Take the 2-minute tour ×
Stack Overflow is a question and answer site for professional and enthusiast programmers. It's 100% free.

How can I localize my urls in Django?

url(u'^{0}/$'.format(_('register')), RegisterView.as_view(), name='register'),

I tried the above but it only seems to work when I stop and start the server. I guess that the urls are translated when the application start.

So if there a way to solve this?

share|improve this question

2 Answers 2

up vote 2 down vote accepted

It's a bit more complicated than just throwing _() in urls.py. You have spotted the reason yourself: The URLs are evaluated once, when Django starts, and not for every request. Therefore you will have to

a) put every possible translation in urls.py, or

b) implement routing yourself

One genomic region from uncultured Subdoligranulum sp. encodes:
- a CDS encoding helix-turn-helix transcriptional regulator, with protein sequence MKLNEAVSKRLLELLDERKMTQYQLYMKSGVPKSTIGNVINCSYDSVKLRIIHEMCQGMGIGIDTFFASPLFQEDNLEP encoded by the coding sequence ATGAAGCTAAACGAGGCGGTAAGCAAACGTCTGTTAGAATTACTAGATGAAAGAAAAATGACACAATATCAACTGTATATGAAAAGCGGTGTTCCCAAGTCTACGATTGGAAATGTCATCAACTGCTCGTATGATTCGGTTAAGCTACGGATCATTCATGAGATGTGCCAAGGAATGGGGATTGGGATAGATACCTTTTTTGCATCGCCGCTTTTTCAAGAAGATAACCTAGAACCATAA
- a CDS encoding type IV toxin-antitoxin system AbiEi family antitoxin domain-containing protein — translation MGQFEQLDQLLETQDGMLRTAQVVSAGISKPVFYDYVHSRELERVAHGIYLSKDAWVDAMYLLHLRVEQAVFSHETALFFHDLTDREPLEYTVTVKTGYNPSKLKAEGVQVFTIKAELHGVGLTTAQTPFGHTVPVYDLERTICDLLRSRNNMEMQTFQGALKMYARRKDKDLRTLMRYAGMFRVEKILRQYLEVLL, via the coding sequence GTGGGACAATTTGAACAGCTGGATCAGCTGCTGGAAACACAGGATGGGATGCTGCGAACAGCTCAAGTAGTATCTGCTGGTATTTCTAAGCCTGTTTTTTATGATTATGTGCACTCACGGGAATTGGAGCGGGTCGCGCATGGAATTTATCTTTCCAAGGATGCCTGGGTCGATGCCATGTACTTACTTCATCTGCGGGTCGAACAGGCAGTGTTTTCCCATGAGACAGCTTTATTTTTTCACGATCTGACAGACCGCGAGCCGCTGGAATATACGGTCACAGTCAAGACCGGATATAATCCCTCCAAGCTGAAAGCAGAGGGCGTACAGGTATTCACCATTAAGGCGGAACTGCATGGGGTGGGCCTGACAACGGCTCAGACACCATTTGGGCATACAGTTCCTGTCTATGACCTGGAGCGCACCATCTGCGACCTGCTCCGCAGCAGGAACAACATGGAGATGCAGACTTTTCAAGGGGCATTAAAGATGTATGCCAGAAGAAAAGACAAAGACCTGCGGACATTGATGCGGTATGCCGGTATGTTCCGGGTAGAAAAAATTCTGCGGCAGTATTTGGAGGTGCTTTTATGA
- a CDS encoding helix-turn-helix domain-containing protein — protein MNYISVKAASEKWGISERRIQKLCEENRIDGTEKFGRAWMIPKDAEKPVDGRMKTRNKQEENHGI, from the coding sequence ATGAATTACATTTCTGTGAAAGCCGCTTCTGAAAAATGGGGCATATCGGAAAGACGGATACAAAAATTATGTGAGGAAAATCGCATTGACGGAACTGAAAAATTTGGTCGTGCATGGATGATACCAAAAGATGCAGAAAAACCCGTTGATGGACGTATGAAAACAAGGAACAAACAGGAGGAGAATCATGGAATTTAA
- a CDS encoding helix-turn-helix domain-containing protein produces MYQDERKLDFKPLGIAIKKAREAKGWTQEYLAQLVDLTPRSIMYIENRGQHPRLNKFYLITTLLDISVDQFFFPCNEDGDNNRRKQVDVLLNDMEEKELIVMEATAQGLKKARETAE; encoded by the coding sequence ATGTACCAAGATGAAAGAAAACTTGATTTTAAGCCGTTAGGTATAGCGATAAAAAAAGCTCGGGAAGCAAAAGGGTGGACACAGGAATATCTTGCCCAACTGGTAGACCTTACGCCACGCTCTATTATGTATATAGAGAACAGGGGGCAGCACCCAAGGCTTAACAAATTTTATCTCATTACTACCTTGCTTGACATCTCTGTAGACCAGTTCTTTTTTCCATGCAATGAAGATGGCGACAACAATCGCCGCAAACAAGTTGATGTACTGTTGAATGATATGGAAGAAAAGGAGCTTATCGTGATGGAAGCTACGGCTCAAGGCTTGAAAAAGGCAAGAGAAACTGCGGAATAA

A. All in urls.py

url('hello', hello, name="hello_en"),
url('hallo', hello, name="hello_de"),
url('buenos_dias', hello, name="hello_es"),

Obviously not a nice solution, but it works for small projects.

B. Implementing routing

That has it's own drawback, especially when it comes to use reverse(). However, it works in principle:


url('(?<path>.+)', dispatcher),


def dispatcher(request, path):
    if path == "hallo":
        lang = "de"
    elif path == "buenos_dias":
        lang = "de"
        lang = "en"

Of course, you can make the lookup more intelligent, but then you have to make preassumptions:

# if request.session['language'] can be trusted:
def dispatcher(request, path):
    list_of_views = ['contact', 'about', 'foo']
    v = None
    for view in list_of_views:
        if _(view) == path:
            v = view
    if v is None:
        # return 404 or the home page
share|improve this answer

Internationalization of URLs has been introduced in django 1.4

see https://docs.djangoproject.com/en/dev/topics/i18n/translation/#url-internationalization

this is exactly what you are looking for

share|improve this answer

Your Answer


By posting your answer, you agree to the privacy policy and terms of service.

Not the answer you're looking for? Browse other questions tagged or ask your own question.